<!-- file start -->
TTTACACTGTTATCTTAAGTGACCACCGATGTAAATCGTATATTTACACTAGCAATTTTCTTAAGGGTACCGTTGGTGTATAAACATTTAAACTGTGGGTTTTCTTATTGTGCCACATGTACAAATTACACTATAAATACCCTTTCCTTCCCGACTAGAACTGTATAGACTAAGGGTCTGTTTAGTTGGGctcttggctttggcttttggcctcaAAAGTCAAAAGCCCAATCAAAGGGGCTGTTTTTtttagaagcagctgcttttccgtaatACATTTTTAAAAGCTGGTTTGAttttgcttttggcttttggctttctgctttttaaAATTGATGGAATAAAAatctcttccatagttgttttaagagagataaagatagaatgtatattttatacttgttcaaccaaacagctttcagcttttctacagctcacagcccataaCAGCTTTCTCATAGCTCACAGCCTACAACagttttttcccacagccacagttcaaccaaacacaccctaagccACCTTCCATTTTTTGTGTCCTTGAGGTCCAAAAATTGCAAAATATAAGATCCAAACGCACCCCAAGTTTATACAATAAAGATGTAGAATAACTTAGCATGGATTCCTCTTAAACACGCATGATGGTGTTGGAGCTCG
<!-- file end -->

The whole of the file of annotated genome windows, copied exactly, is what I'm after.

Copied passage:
TTTACACTGTTATCTTAAGTGACCACCGATGTAAATCGTATATTTACACTAGCAATTTTCTTAAGGGTACCGTTGGTGTATAAACATTTAAACTGTGGGTTTTCTTATTGTGCCACATGTACAAATTACACTATAAATACCCTTTCCTTCCCGACTAGAACTGTATAGACTAAGGGTCTGTTTAGTTGGGctcttggctttggcttttggcctcaAAAGTCAAAAGCCCAATCAAAGGGGCTGTTTTTtttagaagcagctgcttttccgtaatACATTTTTAAAAGCTGGTTTGAttttgcttttggcttttggctttctgctttttaaAATTGATGGAATAAAAatctcttccatagttgttttaagagagataaagatagaatgtatattttatacttgttcaaccaaacagctttcagcttttctacagctcacagcccataaCAGCTTTCTCATAGCTCACAGCCTACAACagttttttcccacagccacagttcaaccaaacacaccctaagccACCTTCCATTTTTTGTGTCCTTGAGGTCCAAAAATTGCAAAATATAAGATCCAAACGCACCCCAAGTTTATACAATAAAGATGTAGAATAACTTAGCATGGATTCCTCTTAAACACGCATGATGGTGTTGGAGCTCG